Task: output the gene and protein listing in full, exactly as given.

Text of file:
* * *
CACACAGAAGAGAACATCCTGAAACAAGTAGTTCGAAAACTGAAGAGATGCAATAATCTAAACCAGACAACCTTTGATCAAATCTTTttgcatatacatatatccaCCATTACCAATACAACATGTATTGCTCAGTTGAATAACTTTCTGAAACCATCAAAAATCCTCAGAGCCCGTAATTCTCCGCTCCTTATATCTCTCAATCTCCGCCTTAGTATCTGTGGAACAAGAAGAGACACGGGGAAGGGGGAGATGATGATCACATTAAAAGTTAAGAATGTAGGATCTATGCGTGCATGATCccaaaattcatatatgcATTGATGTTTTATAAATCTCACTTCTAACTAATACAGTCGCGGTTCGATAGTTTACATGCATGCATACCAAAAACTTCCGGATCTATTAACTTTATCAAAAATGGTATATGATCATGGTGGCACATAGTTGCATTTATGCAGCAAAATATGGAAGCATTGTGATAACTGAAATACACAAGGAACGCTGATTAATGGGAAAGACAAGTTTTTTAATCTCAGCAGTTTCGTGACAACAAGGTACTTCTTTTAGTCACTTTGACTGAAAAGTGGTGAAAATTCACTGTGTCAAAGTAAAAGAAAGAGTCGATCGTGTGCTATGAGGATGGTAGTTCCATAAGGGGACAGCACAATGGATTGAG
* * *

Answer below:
CACACAGAAGAGAACATCCTGAAACAAGTAGTTCGAAAACTGAAGAGATGCAATAATCTAAACCAGACAACCTTTGATCAAATCTTTttgcatatacatatatccaCCATTACCAATACAACATGTATTGCTCAGTTGAATAACTTTCTGAAACCATCAAAAATCCTCAGAGCCCGTAATTCTCCGCTCCTTATATCTCTCAATCTCCGCCTTAGTATCTGTGGAACAAGAAGAGACACGGGGAAGGGGGAGATGATGATCACATTAAAAGTTAAGAATGTAGGATCTATGCGTGCATGATCccaaaattcatatatgcATTGATGTTTTATAAATCTCACTTCTAACTAATACAGTCGCGGTTCGATAGTTTACATGCATGCATACCAAAAACTTCCGGATCTATTAACTTTATCAAAAATGGTATATGATCATGGTGGCACATAGTTGCATTTATGCAGCAAAATATGGAAGCATTGTGATAACTGAAATACACAAGGAACGCTGATTAATGGGAAAGACAAGTTTTTTAATCTCAGCAGTTTCGTGACAACAAGGTACTTCTTTTAGTCACTTTGACTGAAAAGTGGTGAAAATTCACTGTGTCAAAGTAAAAGAAAGAGTCGATCGTGTGCTATGAGGATGGTAGTTCCATAAGGGGACAGCACAATGGATTGAG